LNAK10052U  Silviculture of Temperate Forests

Volume 2017/2018
Education

MSc Programme in Forest and Nature Management

Content

 

- Brief overview of temperate forest ecosystems, forest production and tree species bio-geography, vegetation history, forest ecology, anthropogenic influences. 
- The silvicultural systems and approaches including practices of regeneration, tending and harvesting.
- Silviculture as a means of achieving management objectives and a basis for sustainable forest management.
- Forest production and long-term productivity including selection of tree species and forest development type. 
- The characteristics of common tree species in temperate forest ecosystems.
- Regeneration and afforestation (natural regeneration, direct seeding, planting) involving site preparation, choice of species, managing game, rodents, competition, nutrition and other biotic and abiotic factors.
- Silvicultural practices including selection of initial spacing, thinning regime stand density, and harvesting operations 
- Managing forest productivity including modelling impacts of site, species, and stand density.
- Planning of operations at strategic and tactical level, implementation of operations.
- The layout and design of managed forests to meet management objectives, e.g. sustained yield, economy, risk management, protective functions, ground water, aesthetics, amenity values, archaeological remains, forest recreation, biodiversity and nature conservation.
- Management of forest health and stability in relation to biotic and abiotic factors like site, storm, fire, flooding, climate and climate change, pests and diseases.
- Silviculture and the links to forestry, foresty policy, forest restoration and forest adaptation.

 

Learning Outcome
The objective of the course is to provide students a comprehensive understanding of silvicultural principles and practices for the sustainable management of temperate forests. Throughout, the course emphasizes and demonstrates scientific knowledge, derived from long-term field experiments and other empirical investigations, as a solid foundation for silviculture.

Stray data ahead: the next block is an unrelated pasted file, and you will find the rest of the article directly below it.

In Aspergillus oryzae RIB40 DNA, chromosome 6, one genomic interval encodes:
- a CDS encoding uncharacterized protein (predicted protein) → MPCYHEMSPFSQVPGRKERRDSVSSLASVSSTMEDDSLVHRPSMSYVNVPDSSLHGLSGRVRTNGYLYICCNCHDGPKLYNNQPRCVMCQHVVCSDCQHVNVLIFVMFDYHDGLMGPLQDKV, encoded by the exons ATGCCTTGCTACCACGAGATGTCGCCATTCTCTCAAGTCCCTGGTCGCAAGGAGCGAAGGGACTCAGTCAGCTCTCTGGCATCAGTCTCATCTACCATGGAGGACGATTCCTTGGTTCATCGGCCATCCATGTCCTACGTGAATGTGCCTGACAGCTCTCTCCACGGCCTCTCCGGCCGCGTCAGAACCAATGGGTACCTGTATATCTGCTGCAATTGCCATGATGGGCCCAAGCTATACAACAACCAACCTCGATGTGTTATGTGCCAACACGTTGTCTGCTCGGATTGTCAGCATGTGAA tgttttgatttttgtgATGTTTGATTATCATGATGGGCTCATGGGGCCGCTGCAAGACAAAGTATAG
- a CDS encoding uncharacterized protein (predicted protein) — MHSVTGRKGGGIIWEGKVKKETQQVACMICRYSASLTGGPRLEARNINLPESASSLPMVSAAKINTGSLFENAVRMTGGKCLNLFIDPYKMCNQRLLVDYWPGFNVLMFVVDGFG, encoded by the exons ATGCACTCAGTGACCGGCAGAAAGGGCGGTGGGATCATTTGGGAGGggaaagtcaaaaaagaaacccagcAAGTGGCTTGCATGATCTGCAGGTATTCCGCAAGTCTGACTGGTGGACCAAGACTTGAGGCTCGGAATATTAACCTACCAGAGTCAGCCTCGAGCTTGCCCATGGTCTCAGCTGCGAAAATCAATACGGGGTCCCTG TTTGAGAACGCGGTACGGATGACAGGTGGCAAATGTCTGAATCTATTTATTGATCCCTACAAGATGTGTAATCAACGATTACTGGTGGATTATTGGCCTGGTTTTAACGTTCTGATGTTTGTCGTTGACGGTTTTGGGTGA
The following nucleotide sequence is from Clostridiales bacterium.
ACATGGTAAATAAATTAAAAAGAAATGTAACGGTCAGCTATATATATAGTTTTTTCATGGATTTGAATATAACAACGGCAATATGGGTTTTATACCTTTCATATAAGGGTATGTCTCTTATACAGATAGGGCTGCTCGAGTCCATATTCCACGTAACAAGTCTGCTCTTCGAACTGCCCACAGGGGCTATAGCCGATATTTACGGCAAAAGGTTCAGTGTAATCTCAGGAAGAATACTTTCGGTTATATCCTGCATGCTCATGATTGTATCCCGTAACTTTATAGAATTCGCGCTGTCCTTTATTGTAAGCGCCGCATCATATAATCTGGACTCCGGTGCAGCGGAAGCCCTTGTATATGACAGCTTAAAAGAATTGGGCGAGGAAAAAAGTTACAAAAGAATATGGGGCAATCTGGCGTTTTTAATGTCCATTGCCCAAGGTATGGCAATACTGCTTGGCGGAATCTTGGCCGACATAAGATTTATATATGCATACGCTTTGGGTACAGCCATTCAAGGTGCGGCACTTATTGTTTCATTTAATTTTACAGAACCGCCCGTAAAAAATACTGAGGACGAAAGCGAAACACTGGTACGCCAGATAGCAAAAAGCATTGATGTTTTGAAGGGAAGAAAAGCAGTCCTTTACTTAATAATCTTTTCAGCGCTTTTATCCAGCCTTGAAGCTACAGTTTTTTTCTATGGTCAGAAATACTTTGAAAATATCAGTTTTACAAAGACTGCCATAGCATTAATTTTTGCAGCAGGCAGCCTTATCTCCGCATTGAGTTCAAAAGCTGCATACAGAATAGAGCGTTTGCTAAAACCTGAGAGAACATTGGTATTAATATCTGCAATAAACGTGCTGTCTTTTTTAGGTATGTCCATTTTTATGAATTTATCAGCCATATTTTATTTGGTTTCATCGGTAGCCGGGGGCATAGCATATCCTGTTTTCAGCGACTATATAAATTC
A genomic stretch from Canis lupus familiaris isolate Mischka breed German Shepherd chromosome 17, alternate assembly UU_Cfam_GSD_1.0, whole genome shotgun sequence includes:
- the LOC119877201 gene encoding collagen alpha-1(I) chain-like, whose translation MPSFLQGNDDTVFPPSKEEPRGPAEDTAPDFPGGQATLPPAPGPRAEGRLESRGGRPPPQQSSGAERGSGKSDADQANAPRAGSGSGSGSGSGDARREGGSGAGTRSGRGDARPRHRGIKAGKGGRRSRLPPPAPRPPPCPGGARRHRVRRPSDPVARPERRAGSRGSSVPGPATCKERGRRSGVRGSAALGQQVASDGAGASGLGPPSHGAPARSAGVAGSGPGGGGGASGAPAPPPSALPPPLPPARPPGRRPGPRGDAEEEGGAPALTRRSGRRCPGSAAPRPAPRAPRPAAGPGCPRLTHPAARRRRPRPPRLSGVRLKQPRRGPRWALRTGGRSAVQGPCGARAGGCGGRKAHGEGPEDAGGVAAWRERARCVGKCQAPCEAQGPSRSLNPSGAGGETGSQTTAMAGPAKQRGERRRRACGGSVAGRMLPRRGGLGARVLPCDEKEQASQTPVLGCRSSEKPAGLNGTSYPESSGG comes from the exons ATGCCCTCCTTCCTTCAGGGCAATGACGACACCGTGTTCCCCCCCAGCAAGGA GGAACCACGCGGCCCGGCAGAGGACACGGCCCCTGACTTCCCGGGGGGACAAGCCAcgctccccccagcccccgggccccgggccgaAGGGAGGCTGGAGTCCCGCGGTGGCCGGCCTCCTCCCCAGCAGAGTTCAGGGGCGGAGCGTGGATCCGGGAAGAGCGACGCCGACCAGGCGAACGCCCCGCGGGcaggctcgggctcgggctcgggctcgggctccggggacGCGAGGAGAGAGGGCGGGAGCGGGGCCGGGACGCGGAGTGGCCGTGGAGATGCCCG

After completing the course, the student should be able to demonstrate knowledge, skills and competence as follows:

Knowledge:
The student should
- be familiar with important methods, strategies and approaches of
  temperate forest silviculture.
- know the factors that influence tree growth, wood quality and forest
  dynamics, including plant-soil interactions.
- know, how such factors can be investigated, quantified and modelled for
  the testing of specific hypotheses.
- understand important silvicultural systems and approaches and their
   application in practise.

Skills:
The student should be able to
- evaluate alternative silvicultural strategies and their application.
- understand how to apply silvicultural principles to meet management
  objectives in forestry practice and at the forestry policy level in the context  
  of sustainable forest management ( (e.g. consequenses for productivity, 
  economy, biodiversity, recreation).
- identify and communicate compromise solutions to conflicts over the  
  application of alternative silvicultural practices.

Competence:
The student should
- be aware of and able to discuss and analyse scientific, management and
  ethical issues of sustainable silviculture in relation to the broader
  perspective of a sustainable development in both a local and a global
  perspective
- understand and be able to discuss the relevance, reliability, validity and
  interpretation of empirical silvicultural observations,
- know how to quantify and model the effects of silvicultural practices to
  understand their potentials and limitations.
 

Please see Absalon.

Lectures: 3-4 hours per week.
Classroom exercises: 3-4 hours per week.
Field trips mainly visiting forest districts as well as practical exercises in the forest: 4-8 hours per week.
The distribution between the various elements of the course may vary considerably during the course and should be viewed as rough estimates.
Credit
7,5 ECTS
Type of assessment
Oral examination, 30 minutes
Oral examination based on two questions from the curriculum. The student is granted 30 minutes of preparation immediately prior to the examination with all aids allowed.
Aid
All aids allowed
Marking scale
7-point grading scale
Censorship form
External censorship
Re-exam

Identical to the ordinary examination.

Criteria for exam assesment

Please, consult the learning outcome

  • Category
  • Hours
  • Lectures
  • 20
  • Exam
  • 1
  • Excursions
  • 70
  • Practical exercises
  • 5
  • Project work
  • 40
  • Preparation
  • 70
  • Total
  • 206